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Dr. Wilms’ article captures the dilemma facing public schools.  Quick results are expected but cannot be fixed by quick actions proposed remotely.  Kozol’s work showcases the deep rooted issues facing schools across the country that require sincere answers.  These answers must be generated from the school stakeholders themselves since only the individual school itself truly understands their unique population and can propose appropriate remedies.  “One size fits all” approaches do not work - yet these top down approaches persist.  I look forward to the follow up essays from Dr. Wilms.

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By Harvey Hoyo, Ed.D., April 26, 2006 at 8:38 am Link to this comment
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I agree with the theme of the article: the class room needs should drive the instruction with some form of collaborative process designed to support that instructional program.  Perhaps, it is time we look more seriously at the charter school movement. 
Several years ago, Dr. Libby Gil, former Superintendent of Chula Vista Elementary School District, implemented a plan to reorganize that school district into charter schools.  She was trying to “open a window” and create a change from a top down management structure.  Preliminary results in increased academic achievement appeared positive.  Dr. Gil is no longer in charge of that district.  I wonder where the district is at this point in time?

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By ann, April 26, 2006 at 8:24 am Link to this comment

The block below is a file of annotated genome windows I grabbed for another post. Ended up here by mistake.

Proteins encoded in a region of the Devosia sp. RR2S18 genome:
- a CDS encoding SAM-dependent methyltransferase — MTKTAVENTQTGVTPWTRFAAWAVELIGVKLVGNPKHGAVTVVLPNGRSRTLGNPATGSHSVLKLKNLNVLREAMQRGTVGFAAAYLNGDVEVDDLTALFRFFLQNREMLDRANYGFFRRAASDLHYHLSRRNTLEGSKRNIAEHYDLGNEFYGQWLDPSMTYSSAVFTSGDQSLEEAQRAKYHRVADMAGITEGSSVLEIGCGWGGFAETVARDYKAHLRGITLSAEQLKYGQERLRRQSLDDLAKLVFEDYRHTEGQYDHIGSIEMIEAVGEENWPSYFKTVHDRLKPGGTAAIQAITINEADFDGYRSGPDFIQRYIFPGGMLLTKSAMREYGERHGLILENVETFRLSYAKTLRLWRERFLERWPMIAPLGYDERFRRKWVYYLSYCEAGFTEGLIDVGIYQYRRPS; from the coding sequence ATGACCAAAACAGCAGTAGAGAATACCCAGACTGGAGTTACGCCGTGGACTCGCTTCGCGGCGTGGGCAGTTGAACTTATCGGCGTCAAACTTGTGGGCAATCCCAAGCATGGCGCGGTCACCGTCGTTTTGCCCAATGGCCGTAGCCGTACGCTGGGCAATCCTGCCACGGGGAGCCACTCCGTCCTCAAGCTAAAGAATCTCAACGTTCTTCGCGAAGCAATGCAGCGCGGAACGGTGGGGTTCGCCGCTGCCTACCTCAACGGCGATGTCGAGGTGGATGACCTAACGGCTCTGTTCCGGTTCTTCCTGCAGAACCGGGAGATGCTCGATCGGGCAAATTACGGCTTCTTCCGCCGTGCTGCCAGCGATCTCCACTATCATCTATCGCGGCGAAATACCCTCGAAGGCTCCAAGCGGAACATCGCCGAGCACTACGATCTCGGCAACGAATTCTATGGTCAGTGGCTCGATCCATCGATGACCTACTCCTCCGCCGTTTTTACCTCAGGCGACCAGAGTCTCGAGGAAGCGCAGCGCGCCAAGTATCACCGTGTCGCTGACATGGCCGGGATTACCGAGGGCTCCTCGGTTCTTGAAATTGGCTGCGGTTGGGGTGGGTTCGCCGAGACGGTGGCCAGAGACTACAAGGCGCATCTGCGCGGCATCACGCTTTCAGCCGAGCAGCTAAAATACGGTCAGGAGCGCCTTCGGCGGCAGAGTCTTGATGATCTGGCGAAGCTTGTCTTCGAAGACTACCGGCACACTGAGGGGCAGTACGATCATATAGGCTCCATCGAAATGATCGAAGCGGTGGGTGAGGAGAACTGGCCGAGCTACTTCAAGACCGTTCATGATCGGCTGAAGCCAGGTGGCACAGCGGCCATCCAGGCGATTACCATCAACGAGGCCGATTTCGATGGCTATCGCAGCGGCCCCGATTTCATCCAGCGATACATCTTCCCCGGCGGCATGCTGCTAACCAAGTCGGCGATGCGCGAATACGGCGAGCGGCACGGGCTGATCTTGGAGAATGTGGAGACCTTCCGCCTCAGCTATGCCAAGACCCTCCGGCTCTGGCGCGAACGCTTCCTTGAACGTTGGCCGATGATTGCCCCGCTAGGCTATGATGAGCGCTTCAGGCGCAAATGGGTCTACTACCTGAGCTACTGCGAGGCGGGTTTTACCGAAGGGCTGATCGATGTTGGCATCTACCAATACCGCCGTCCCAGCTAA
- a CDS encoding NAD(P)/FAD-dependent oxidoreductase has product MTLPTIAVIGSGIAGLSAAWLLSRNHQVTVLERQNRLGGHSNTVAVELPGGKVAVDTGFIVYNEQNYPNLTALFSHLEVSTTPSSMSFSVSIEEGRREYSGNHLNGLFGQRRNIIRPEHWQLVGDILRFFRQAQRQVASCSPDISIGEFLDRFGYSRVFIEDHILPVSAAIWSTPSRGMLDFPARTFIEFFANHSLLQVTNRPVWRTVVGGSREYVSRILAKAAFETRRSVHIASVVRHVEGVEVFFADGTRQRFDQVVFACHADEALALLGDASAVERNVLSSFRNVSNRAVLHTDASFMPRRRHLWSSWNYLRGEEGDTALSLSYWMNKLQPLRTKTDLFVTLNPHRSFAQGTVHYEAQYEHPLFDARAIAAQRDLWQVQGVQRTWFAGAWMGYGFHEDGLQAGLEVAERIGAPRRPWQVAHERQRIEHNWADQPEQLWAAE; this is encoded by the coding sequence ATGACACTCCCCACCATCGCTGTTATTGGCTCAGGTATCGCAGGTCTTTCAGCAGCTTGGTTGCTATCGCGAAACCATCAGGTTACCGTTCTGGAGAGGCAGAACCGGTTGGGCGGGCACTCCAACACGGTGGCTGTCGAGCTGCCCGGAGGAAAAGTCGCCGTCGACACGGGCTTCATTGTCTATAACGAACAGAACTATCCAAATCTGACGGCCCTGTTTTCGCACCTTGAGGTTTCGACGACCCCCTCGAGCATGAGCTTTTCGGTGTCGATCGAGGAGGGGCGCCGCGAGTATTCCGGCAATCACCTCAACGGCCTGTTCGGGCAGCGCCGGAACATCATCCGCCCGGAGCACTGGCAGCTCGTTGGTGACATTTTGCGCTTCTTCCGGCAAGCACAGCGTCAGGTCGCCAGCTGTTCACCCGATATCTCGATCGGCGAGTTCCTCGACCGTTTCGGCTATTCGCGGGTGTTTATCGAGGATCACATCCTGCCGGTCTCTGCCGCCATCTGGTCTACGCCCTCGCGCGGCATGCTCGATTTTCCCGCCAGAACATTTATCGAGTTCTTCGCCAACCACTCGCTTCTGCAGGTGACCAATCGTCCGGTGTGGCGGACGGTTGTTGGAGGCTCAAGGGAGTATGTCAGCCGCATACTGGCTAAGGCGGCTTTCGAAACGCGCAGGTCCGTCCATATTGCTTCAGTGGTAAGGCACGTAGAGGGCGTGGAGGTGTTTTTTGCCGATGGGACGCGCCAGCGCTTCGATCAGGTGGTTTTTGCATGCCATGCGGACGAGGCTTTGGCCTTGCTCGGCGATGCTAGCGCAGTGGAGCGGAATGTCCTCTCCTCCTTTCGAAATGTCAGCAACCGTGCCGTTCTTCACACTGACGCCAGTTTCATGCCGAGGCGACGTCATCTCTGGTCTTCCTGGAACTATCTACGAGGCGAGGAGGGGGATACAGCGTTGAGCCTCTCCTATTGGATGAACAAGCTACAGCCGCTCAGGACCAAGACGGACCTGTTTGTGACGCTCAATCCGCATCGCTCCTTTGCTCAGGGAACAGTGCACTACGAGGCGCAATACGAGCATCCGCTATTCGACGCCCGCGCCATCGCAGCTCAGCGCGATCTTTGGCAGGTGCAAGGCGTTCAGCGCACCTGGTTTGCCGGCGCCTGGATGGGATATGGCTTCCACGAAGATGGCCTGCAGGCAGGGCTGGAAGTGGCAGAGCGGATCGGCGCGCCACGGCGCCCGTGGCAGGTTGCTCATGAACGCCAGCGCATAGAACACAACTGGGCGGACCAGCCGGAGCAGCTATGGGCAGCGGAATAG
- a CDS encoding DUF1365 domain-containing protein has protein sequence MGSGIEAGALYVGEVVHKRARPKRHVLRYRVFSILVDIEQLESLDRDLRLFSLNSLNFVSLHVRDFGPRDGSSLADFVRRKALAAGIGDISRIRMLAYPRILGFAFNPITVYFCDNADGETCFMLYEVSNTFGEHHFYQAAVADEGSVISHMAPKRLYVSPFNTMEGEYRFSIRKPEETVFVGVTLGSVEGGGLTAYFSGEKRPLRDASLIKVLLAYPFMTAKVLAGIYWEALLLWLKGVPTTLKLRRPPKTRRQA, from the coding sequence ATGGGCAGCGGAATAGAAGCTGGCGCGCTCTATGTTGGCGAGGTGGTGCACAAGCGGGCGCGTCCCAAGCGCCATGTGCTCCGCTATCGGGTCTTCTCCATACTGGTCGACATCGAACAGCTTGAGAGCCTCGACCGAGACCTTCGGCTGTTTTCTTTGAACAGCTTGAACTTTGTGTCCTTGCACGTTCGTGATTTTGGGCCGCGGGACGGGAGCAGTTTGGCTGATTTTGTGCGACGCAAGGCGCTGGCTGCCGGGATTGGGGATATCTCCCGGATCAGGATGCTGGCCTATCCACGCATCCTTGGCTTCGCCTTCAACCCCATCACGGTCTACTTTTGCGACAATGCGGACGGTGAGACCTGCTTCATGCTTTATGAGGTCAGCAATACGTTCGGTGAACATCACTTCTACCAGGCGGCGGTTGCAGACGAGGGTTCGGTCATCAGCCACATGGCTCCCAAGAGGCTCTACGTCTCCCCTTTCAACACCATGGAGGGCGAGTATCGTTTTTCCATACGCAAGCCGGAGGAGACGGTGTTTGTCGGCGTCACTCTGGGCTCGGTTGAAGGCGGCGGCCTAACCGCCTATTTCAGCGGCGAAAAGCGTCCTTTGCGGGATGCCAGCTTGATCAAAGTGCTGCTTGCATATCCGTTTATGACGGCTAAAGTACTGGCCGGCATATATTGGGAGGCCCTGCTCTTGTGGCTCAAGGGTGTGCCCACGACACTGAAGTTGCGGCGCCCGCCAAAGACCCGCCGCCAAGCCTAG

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We have structural problems in education that can be addressed by the government.  One: teachers.  My mother was a teacher and the last years of her life she was at an assisted living facility.  Every woman she ate dinner with, there were five or six at her table, had taught or been educated to teach.  That was education in the 1930’s.  No so today.  I know people who would make excellent teachers but are struggling to pay for one class at a time in junior college while they work a job or two.

My plan: the government pays for the education of teachers in return for so many years of service back to the community.  Some teachers will stay in the profession, some will leave.

When people reach early (forced or voluntary) retirement from their professions (not necessarily teaching)  there should be a place for them to participate in education programs.  Retired workers have a wealth of information that should be passed along at the junior college or university level.  They might also want to work as counselors or help teach reading skills, music or other areas they are interested in (teaching American history and civics?).  This could provide them with medical insurance to fill the gap between retirement and Medicare and give them limited income.

We should also consider dissolving the Department of Education.  I have read the number one indicator of how well a child will do in school is parental involvement.  But if all the decisions are made behind closed doors in Washington D.C., parents have less opportunity for involvement. 

I believe also, instead of just block grants to States (after we dissolve DOE) there should be regional centers set up headed by Universities (the institutional responsibility could revolve on a five or seven year term to keep ideas fresh and power shifting).  These centers would be used to coordinate and facilitate information passing between educators.

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By Richard Gilbert, April 26, 2006 at 8:23 am Link to this comment
(Unregistered commenter)

As a former classroom English teacher and a former Director of Sales for a multinational sales organization I have had many experiences that dealt with the thrill of learning by teaching others and the despair of failing to get my message across. Your article is closer to defining the problem than any other I have read.